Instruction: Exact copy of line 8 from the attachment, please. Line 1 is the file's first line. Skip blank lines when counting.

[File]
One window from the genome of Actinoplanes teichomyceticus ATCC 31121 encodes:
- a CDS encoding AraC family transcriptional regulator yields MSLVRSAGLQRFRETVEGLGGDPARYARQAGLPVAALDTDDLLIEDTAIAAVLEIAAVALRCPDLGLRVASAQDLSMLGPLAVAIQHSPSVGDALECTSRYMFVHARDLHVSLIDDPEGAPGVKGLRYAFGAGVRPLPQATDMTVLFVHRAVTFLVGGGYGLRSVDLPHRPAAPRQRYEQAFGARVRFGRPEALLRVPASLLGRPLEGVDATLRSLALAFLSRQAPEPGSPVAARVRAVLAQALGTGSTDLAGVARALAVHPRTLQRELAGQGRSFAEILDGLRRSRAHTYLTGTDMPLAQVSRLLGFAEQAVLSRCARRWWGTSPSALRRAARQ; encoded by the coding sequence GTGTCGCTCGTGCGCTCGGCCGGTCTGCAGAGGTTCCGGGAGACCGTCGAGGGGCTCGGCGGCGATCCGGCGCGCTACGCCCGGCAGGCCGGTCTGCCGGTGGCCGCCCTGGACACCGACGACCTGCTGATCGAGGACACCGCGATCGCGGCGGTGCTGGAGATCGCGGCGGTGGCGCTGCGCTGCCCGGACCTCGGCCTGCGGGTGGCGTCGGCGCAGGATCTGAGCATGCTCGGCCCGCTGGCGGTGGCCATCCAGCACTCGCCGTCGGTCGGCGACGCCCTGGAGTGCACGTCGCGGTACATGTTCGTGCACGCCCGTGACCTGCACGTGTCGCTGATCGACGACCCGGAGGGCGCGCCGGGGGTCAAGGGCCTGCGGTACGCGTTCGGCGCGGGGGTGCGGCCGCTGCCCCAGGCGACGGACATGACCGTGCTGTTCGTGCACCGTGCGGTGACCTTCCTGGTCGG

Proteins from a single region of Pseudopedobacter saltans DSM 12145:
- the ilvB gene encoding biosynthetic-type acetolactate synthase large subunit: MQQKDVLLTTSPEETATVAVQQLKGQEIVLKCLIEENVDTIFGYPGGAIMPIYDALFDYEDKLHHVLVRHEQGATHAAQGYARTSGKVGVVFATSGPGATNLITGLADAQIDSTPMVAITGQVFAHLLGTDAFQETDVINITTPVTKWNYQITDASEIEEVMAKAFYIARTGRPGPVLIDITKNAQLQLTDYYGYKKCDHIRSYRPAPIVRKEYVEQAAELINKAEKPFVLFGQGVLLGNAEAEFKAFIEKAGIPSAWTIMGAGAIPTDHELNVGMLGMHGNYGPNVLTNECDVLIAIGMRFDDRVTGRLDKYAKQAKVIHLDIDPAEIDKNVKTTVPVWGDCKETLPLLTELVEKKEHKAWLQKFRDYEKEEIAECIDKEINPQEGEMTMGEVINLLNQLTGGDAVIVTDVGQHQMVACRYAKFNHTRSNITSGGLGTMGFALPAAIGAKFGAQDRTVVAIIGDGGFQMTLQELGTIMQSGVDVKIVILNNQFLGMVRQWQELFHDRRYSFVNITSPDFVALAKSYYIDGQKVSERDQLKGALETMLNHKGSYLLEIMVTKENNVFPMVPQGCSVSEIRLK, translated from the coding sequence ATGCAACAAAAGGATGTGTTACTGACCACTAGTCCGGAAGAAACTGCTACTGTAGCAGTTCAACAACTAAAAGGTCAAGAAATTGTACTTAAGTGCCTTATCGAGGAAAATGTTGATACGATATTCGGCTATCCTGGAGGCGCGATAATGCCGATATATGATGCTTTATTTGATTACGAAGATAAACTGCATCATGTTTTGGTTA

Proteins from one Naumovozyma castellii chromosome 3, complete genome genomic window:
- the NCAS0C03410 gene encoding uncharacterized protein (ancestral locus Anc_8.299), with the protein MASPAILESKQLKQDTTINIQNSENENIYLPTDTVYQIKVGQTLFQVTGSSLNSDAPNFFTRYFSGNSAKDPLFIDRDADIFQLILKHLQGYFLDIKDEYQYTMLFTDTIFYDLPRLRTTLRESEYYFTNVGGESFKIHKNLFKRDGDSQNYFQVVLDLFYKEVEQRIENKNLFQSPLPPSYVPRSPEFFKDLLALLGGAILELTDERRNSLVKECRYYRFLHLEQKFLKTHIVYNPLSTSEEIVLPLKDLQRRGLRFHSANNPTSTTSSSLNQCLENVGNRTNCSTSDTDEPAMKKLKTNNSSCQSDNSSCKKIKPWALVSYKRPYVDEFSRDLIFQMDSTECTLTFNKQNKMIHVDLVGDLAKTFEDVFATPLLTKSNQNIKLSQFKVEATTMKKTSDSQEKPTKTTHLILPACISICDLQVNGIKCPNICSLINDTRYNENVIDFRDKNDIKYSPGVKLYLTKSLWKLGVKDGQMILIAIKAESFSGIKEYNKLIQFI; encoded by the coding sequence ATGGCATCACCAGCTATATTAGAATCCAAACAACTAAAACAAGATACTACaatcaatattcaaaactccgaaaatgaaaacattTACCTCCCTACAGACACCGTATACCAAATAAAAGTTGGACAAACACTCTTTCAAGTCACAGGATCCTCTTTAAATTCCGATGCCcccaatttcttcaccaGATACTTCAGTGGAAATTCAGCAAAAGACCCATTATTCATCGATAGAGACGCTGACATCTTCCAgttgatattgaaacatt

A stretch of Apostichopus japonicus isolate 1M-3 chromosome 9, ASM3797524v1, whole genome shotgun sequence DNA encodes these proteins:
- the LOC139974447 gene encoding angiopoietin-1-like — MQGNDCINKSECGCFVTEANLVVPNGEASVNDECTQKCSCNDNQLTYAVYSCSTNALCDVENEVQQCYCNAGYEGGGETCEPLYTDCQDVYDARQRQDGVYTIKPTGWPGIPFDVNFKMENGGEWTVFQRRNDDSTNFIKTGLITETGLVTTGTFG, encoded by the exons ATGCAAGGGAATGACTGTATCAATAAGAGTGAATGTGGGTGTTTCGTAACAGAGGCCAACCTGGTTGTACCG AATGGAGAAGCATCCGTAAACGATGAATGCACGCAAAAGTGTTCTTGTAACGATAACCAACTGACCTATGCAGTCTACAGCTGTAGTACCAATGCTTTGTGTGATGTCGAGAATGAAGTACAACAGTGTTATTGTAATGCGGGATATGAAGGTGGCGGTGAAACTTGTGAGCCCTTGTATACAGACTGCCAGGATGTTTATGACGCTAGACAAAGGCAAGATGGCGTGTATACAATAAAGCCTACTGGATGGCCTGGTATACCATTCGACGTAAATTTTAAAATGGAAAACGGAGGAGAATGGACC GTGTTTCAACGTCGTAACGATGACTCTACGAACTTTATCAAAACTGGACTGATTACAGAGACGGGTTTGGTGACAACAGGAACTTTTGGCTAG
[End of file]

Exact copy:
- the LOC139974447 gene encoding angiopoietin-1-like — MQGNDCINKSECGCFVTEANLVVPNGEASVNDECTQKCSCNDNQLTYAVYSCSTNALCDVENEVQQCYCNAGYEGGGETCEPLYTDCQDVYDARQRQDGVYTIKPTGWPGIPFDVNFKMENGGEWTVFQRRNDDSTNFIKTGLITETGLVTTGTFG, encoded by the exons ATGCAAGGGAATGACTGTATCAATAAGAGTGAATGTGGGTGTTTCGTAACAGAGGCCAACCTGGTTGTACCG AATGGAGAAGCATCCGTAAACGATGAATGCACGCAAAAGTGTTCTTGTAACGATAACCAACTGACCTATGCAGTCTACAGCTGTAGTACCAATGCTTTGTGTGATGTCGAGAATGAAGTACAACAGTGTTATTGTAATGCGGGATATGAAGGTGGCGGTGAAACTTGTGAGCCCTTGTATACAGACTGCCAGGATGTTTATGACGCTAGACAAAGGCAAGATGGCGTGTATACAATAAAGCCTACTGGATGGCCTGGTATACCATTCGACGTAAATTTTAAAATGGAAAACGGAGGAGAATGGACC GTGTTTCAACGTCGTAACGATGACTCTACGAACTTTATCAAAACTGGACTGATTACAGAGACGGGTTTGGTGACAACAGGAACTTTTGGCTAG